How are people born again? This question was prompted when Jesus made a mysterious comment to a Pharisee named Nicodemus:
“Truly, truly, I say to you, unless one is born again he cannot see the kingdom of God.” (John 3:3)
When Nicodemus expressed his confusion, Jesus gave what might seem like an even more cryptic reply:
“Truly, truly, I say to you, unless one is born of water and the Spirit, he cannot enter the kingdom of God.” (John 3:5)
In response to Nicodemus’s further confusion, Jesus chides him: “Are you the teacher of Israel and yet you do not understand these things?” (John 3:10). Why would Jesus expect Nicodemus to understand such an odd phrase? Was Jesus being unfair?
Indeed, what could Jesus expect “the teacher of Israel” to know? It seems legitimate to expect that he would have at least been familiar with the Old Testament, and interestingly, “water” (mayim) and “spirit” (ruach) show up together more than once in the Old Testament (note that the Hebrew word “ruach” can be translated as either “spirit,” “the Spirit,” “breath,” or “wind” – as can its Greek equivalent: “pneuma“). It seems, then, that a survey of thse occurrences might be the key to interpreting Jesus’ words.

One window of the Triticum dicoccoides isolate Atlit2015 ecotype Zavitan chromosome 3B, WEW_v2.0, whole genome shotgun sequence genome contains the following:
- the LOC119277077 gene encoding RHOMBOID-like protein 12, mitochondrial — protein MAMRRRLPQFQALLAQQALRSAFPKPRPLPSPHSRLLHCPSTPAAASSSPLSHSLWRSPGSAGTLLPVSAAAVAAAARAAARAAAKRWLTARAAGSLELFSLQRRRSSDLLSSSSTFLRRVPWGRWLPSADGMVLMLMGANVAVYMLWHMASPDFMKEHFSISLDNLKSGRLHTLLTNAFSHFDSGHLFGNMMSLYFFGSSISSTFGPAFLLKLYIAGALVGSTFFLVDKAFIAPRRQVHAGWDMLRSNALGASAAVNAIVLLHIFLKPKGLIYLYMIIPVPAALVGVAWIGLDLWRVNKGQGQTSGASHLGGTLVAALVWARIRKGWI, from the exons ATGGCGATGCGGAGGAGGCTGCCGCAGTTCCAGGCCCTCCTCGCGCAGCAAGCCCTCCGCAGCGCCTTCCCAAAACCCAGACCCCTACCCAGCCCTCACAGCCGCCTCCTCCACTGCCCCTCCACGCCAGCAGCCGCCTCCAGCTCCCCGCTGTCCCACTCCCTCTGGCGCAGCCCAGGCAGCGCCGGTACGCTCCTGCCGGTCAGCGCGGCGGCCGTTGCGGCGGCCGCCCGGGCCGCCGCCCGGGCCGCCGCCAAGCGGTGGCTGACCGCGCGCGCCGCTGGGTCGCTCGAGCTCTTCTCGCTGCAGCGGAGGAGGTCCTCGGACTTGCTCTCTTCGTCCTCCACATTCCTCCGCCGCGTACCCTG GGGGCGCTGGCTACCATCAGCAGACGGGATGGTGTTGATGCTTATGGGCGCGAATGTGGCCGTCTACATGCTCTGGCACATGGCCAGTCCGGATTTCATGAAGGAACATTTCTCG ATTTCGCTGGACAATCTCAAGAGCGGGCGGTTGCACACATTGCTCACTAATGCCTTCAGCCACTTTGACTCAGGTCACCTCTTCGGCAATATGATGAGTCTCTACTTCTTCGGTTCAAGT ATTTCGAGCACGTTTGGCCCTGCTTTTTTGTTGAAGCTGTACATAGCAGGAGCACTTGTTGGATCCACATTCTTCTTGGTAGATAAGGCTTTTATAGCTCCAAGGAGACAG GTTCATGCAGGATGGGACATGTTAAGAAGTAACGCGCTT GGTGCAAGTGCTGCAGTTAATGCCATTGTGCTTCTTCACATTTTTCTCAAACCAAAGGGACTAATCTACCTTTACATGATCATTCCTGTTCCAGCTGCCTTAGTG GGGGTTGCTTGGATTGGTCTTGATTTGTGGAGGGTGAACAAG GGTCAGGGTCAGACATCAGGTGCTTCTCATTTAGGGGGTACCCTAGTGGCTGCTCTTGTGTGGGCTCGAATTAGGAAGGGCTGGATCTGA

The Earth is “Born”
The first time we see water and spirit/breath/wind together in the Old Testament is at God’s creation of the Earth:
“And the Spirit of God was hovering over the surface of the waters” (Gen 1:2)
The Earth is “Born Again”
The second time we see water and spirit/breath/wind together in the Old Testament is at God’s re-creation of the Earth after the great flood:
“And God made a wind blow over the earth, and the waters subsided. . . . And the dove came back to him in the evening, and behold, in her mouth was a freshly plucked olive leaf. So Noah knew that the waters had subsided from the earth.” (Ge. 8:2-11)
Israel is “Born”
The third time we see water and spirit/breath/wind together in the Old Testament is at God’s creation of the nation of Israel at the Red Sea:
“Then Moses stretched out his hand over the sea, and the Lord drove the sea back by a strong east wind all night and made the sea dry land, and the waters were divided. And the people of Israel went into the midst of the sea on dry ground, the waters being a wall to them on their right hand and on their left.” (Exodus 14:21-22)
Israel is “Born Again”
The fourth time we see water and spirit/breath/wind together in the Old Testament is at God’s re-creation of the nation of Israel, pictured as dry (waterless?) bones being revived by God’s breath: